We had one final stretch of Mesabi asphalt, and it was a good one — winding and rising through five miles of deep woods before spilling out again onto Hwy. 135. Someday, the trail might look like this all the way to Ely. For now, road riders can make their way to the storied village of Embarrass, famous for its French lumberjack-derived name and for arguably being the coldest place in Minnesota. We eyeballed the ramshackle Embarrass River Trading Post, a Finnish homestead museum and a monument of a thermometer.
For the rest of the way, our trail map labeled County Road 21 a “MnDOT Designated Bike Route” to Ely. We rode the wide shoulder, eventually entering the serene high ground of Superior National Forest. Jim sprinted a mile or two ahead, claiming he needed to exceed 20 mph to evade the black flies that were buzzing him. I didn’t share the problem; I just couldn’t believe how tired and thirsty I was.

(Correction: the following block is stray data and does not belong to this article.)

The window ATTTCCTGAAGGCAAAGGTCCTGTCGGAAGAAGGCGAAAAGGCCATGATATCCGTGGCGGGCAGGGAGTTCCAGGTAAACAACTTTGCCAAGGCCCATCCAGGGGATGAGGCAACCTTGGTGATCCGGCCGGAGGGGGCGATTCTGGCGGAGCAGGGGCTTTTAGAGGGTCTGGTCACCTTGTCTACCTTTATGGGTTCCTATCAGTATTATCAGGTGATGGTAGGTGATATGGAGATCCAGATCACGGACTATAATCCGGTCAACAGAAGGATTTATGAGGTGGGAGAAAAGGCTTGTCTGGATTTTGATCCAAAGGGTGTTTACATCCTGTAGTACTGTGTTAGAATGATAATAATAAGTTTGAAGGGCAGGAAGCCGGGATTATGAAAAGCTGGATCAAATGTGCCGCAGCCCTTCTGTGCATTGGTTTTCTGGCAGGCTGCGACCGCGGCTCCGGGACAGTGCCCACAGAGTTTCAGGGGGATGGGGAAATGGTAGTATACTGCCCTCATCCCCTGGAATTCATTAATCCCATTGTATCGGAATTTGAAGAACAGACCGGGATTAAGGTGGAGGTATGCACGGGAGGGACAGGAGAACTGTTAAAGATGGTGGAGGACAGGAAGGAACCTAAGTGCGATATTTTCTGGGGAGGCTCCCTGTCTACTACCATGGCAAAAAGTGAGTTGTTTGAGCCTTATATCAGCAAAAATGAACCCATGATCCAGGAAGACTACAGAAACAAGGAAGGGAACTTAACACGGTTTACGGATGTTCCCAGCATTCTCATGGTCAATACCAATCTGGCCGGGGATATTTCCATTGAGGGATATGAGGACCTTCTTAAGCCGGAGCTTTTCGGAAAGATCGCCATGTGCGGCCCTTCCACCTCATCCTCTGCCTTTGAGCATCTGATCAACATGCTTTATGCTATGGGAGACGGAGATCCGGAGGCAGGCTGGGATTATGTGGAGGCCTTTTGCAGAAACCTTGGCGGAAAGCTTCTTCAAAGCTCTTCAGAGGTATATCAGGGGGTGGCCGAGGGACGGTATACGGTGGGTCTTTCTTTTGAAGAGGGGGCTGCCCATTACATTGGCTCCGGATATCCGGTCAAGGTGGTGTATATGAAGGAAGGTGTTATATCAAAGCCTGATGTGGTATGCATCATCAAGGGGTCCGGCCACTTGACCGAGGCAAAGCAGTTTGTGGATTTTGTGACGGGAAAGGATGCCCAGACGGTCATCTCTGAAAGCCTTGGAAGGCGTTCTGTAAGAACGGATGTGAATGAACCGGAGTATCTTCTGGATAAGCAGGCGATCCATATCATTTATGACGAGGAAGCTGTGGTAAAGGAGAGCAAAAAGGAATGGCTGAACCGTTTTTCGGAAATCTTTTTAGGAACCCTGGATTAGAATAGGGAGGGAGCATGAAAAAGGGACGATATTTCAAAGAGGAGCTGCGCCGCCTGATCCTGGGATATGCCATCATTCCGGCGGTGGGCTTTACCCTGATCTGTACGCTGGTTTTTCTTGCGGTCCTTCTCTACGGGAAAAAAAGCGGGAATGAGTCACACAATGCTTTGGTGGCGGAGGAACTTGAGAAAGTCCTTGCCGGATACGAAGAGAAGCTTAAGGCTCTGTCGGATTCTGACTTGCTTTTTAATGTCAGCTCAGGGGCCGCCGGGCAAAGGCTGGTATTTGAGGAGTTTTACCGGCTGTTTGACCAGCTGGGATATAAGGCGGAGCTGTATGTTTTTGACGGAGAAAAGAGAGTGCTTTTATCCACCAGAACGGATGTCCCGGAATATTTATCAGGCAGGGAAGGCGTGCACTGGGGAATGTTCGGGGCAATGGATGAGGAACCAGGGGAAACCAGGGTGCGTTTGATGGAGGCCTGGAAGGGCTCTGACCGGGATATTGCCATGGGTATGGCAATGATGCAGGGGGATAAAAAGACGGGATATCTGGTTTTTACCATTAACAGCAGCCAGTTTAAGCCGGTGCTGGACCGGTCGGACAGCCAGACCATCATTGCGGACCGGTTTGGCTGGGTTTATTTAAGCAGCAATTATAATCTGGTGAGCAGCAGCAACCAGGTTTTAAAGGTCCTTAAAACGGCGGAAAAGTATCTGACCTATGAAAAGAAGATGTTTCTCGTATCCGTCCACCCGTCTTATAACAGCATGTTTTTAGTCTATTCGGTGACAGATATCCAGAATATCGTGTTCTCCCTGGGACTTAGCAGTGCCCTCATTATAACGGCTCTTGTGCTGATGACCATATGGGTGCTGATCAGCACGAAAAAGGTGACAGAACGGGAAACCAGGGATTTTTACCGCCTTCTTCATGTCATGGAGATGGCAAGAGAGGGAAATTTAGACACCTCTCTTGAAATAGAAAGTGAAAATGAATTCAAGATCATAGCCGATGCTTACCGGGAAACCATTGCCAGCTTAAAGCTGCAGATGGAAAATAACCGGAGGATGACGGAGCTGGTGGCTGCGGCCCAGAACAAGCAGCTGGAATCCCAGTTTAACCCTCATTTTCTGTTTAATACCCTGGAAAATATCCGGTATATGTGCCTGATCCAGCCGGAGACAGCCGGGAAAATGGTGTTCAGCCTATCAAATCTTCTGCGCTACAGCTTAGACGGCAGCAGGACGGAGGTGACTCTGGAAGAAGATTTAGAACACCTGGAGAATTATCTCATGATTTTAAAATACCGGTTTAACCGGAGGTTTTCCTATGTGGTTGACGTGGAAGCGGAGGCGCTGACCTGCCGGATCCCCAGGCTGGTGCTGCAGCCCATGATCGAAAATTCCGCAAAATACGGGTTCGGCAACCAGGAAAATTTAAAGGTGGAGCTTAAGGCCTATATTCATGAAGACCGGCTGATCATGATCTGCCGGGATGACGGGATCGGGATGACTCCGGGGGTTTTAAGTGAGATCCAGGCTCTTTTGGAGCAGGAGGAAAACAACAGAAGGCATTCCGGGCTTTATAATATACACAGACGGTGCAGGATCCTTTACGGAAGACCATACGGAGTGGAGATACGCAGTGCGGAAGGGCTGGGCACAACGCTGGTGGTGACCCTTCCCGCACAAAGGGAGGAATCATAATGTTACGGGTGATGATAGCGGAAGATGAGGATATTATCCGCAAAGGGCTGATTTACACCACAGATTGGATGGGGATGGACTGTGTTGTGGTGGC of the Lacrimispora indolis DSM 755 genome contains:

Finally we took the long, rewarding descent into Ely. The storm clouds had parted, as the town hummed with outfitters transporting canoes in and out of the BWCA. We had cycled from one world to another. After passing a dozen signs reading “We Support Mining — Mining Supports Us,” I spotted one in Ely that said, “I Support Mining and the Environment.”
We checked into the Grand Ely Lodge, where I took a victory lap by kayaking around seven or eight islets in Shagawa Lake. For dinner, we headed to the kitschy Ely Steak House for a tender baked walleye. I have no idea whether this trip was a net calorie loss or gain, but when you bike almost 150 miles, you get hungry. At least it wasn’t pizza again.